So spare me your self-righteous moralizing about correct play, as if you are the Moses of poker, entrusted with stone tablets engraved by the finger of God, declaring which starting hands are worthy of a raise and which ones aren't. Nothing in poker is that cut and dried. (What a boring game it would be if it were!) It appeared to me--and I'm really not vain about this sort of thing so as to imagine it--that everybody at the table, except for you, admired my play and the outcome, and was laughing at you during your rant, because you weren't able to just say, "Nice hand," let it go, and move on. With your "there's only one right way to play" speech, you were the loser today, in ways more fundamental than who was stacking up the chips, and who had to re-buy.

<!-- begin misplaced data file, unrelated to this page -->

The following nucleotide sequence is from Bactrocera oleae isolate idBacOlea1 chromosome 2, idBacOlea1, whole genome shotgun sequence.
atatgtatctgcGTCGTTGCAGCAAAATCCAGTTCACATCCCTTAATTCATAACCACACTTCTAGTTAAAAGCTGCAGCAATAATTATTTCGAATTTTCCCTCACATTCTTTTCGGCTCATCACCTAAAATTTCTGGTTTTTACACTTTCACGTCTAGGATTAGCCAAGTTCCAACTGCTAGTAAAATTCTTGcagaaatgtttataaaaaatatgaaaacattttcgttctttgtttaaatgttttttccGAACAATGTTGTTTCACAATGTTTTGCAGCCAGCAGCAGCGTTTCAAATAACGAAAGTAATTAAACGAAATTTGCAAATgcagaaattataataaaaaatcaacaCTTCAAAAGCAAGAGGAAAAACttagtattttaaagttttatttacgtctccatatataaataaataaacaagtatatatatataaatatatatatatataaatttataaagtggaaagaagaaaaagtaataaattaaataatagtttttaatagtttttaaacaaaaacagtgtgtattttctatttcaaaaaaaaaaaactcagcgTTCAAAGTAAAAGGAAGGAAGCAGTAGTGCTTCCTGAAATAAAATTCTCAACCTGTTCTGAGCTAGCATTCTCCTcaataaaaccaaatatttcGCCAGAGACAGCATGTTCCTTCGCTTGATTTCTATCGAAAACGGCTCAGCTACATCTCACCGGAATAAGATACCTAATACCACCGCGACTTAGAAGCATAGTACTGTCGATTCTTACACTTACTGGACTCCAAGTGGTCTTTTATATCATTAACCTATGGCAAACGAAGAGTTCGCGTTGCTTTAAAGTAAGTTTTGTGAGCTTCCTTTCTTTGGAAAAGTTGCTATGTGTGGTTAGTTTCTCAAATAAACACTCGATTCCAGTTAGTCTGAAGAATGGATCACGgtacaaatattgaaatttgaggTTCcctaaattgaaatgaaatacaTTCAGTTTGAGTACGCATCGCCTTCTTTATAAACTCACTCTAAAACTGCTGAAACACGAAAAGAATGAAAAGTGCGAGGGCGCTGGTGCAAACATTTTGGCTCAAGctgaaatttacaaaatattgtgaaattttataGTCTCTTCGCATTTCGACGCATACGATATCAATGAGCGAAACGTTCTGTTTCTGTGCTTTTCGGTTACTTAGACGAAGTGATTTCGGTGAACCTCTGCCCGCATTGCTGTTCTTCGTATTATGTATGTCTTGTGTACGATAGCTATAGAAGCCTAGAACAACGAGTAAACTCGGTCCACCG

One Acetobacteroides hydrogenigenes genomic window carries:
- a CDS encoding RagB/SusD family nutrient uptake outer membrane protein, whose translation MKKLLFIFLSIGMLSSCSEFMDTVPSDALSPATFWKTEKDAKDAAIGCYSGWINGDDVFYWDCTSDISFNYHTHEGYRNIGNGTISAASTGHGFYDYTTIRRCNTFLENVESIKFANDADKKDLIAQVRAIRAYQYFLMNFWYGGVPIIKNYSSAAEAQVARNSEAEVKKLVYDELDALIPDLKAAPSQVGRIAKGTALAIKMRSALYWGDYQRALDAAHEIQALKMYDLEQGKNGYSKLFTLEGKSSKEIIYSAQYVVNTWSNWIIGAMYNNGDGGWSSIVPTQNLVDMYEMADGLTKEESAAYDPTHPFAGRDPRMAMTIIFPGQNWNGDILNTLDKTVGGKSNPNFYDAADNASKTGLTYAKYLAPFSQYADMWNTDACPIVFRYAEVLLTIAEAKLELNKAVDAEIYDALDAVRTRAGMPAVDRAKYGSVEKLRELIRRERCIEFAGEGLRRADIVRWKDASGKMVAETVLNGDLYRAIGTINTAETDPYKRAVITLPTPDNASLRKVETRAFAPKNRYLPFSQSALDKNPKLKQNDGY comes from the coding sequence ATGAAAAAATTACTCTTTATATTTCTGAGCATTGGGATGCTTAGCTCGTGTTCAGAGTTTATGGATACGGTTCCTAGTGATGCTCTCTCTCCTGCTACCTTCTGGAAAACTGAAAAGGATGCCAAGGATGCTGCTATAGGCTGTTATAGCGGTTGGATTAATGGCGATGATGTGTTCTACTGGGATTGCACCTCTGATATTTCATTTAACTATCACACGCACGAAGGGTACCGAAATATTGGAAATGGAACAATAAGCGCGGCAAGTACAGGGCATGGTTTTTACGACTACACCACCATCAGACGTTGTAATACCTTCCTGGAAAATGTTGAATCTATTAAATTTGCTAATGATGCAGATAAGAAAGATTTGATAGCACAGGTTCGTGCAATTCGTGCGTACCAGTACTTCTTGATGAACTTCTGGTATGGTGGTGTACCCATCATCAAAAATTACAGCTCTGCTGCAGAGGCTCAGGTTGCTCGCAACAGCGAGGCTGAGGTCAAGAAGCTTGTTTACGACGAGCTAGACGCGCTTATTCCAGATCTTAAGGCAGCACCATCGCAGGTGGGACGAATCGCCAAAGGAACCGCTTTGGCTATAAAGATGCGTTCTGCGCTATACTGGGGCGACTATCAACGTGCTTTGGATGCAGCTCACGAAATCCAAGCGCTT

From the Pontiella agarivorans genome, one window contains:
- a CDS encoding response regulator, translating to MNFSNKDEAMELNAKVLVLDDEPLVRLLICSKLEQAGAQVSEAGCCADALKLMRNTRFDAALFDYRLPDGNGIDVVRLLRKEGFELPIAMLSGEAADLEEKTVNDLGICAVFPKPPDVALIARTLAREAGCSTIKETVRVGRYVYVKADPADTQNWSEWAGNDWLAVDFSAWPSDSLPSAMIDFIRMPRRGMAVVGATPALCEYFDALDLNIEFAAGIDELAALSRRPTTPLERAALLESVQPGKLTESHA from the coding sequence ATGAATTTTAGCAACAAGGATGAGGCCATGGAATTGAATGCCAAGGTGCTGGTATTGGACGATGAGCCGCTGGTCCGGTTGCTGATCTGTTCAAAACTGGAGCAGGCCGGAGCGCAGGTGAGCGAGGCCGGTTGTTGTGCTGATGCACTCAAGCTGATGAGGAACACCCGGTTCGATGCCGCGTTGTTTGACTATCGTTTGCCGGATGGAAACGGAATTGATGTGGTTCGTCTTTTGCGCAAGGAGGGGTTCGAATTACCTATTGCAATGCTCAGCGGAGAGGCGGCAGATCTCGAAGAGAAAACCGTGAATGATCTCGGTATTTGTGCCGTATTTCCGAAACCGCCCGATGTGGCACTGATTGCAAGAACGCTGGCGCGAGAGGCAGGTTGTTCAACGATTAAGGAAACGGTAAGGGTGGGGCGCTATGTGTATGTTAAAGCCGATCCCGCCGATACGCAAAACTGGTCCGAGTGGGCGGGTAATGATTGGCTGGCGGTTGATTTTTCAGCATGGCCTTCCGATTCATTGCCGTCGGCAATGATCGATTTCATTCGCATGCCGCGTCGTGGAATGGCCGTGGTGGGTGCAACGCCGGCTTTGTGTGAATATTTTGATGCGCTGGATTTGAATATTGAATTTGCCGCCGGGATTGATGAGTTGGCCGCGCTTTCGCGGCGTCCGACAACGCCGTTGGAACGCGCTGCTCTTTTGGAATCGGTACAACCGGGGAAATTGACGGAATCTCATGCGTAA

I'm not dead yet! (A post with zero poker content, zero grumpy content)

That's me, as one of the French knights, peeking around the fortress door to get a look at the giant wooden rabbit left by the English ka-niggets. It's not Photoshop, it's one of those silly stick-your-face-in-the-hole photo ops. It's just outside the Spamalot theater at the Wynn.

As you might guess, I went to see that show tonight. It's great--even better than I expected. Maybe half the material is the best bits from the "Quest for the Holy Grail" movie, but half is new stuff, good stuff, stuff squarely in the Python tradition. The whole thing just works. I was delighted and forgot about my problems for a couple of hours of pure fun. Highly recommended.

Also had a celebrity sighting, because John O'Hurley (who is most famous for playing Elaine's nutty boss J. Peterman in "Seinfeld," and who plays King Arthur in "Spamalot") walked right by me while I was waiting for the doors to open.